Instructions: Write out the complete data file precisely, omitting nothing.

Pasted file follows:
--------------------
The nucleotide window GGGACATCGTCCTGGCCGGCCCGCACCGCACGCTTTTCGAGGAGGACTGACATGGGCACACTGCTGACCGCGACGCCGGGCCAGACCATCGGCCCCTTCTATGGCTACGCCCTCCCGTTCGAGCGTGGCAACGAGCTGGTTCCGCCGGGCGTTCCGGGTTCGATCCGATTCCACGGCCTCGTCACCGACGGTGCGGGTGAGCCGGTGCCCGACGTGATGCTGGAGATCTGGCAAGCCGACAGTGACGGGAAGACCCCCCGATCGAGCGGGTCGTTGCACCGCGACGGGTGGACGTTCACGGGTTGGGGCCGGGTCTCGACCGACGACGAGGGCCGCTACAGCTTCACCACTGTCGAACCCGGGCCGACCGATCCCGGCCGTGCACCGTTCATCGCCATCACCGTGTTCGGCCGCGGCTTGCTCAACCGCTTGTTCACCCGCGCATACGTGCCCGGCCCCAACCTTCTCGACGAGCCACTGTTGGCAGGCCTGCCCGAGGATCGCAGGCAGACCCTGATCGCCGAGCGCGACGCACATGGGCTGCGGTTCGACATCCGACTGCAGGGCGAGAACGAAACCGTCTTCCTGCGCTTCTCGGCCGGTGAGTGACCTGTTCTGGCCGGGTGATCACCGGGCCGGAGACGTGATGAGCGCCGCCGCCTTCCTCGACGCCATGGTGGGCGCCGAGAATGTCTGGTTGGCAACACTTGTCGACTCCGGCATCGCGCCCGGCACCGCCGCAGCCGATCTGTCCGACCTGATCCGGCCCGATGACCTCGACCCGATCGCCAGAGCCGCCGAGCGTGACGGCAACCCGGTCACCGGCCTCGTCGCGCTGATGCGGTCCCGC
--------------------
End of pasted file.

The nucleotide window GGGACATCGTCCTGGCCGGCCCGCACCGCACGCTTTTCGAGGAGGACTGACATGGGCACACTGCTGACCGCGACGCCGGGCCAGACCATCGGCCCCTTCTATGGCTACGCCCTCCCGTTCGAGCGTGGCAACGAGCTGGTTCCGCCGGGCGTTCCGGGTTCGATCCGATTCCACGGCCTCGTCACCGACGGTGCGGGTGAGCCGGTGCCCGACGTGATGCTGGAGATCTGGCAAGCCGACAGTGACGGGAAGACCCCCCGATCGAGCGGGTCGTTGCACCGCGACGGGTGGACGTTCACGGGTTGGGGCCGGGTCTCGACCGACGACGAGGGCCGCTACAGCTTCACCACTGTCGAACCCGGGCCGACCGATCCCGGCCGTGCACCGTTCATCGCCATCACCGTGTTCGGCCGCGGCTTGCTCAACCGCTTGTTCACCCGCGCATACGTGCCCGGCCCCAACCTTCTCGACGAGCCACTGTTGGCAGGCCTGCCCGAGGATCGCAGGCAGACCCTGATCGCCGAGCGCGACGCACATGGGCTGCGGTTCGACATCCGACTGCAGGGCGAGAACGAAACCGTCTTCCTGCGCTTCTCGGCCGGTGAGTGACCTGTTCTGGCCGGGTGATCACCGGGCCGGAGACGTGATGAGCGCCGCCGCCTTCCTCGACGCCATGGTGGGCGCCGAGAATGTCTGGTTGGCAACACTTGTCGACTCCGGCATCGCGCCCGGCACCGCCGCAGCCGATCTGTCCGACCTGATCCGGCCCGATGACCTCGACCCGATCGCCAGAGCCGCCGAGCGTGACGGCAACCCGGTCACCGGCCTCGTCGCGCTGATGCGGTCCCGC